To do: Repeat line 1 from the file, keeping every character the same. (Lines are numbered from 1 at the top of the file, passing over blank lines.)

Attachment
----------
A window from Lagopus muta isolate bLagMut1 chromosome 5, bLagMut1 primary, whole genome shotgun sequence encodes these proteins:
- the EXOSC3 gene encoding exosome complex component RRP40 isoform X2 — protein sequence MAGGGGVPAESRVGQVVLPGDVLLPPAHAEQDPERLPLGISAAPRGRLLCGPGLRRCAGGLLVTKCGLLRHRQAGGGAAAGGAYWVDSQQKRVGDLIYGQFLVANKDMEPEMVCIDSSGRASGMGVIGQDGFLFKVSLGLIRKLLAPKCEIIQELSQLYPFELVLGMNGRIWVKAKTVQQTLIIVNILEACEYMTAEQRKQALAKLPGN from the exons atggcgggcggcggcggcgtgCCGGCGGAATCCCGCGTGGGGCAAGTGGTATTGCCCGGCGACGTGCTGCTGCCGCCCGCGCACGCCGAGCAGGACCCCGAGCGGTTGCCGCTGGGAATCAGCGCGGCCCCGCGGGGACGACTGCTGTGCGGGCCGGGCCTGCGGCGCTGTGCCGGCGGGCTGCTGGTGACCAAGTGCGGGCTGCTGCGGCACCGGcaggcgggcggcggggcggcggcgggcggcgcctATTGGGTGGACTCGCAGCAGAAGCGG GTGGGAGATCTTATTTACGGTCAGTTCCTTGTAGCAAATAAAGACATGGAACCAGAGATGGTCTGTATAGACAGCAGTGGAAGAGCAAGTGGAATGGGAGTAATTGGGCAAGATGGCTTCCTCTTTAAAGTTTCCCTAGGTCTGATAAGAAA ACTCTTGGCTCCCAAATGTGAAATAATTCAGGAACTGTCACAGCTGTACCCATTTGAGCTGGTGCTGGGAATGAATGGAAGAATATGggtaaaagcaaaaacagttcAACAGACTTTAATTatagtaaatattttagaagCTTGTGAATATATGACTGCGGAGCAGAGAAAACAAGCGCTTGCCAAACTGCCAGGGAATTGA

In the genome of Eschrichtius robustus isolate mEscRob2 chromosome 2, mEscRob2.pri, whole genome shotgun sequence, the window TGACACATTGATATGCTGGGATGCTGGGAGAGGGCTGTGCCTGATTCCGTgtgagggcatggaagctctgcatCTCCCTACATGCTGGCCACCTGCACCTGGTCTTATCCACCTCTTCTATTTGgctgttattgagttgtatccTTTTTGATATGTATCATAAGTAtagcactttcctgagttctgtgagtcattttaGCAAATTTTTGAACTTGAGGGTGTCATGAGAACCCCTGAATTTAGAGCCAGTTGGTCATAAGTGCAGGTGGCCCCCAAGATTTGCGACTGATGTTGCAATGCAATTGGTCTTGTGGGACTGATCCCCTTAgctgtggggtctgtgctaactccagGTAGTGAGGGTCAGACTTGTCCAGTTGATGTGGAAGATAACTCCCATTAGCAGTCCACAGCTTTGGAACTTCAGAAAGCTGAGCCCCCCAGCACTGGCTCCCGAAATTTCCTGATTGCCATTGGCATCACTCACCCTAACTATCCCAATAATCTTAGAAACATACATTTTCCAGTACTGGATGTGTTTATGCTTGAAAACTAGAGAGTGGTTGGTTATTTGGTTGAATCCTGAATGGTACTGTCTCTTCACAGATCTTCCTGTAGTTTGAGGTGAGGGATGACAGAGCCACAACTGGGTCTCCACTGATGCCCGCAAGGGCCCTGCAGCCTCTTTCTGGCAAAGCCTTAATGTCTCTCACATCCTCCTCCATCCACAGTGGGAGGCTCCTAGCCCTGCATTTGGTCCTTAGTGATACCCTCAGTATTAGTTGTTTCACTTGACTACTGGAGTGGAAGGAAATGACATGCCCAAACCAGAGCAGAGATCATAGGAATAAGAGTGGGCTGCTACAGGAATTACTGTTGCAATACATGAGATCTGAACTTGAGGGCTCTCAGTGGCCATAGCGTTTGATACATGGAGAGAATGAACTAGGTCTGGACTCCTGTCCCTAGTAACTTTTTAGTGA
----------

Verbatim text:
A window from Lagopus muta isolate bLagMut1 chromosome 5, bLagMut1 primary, whole genome shotgun sequence encodes these proteins: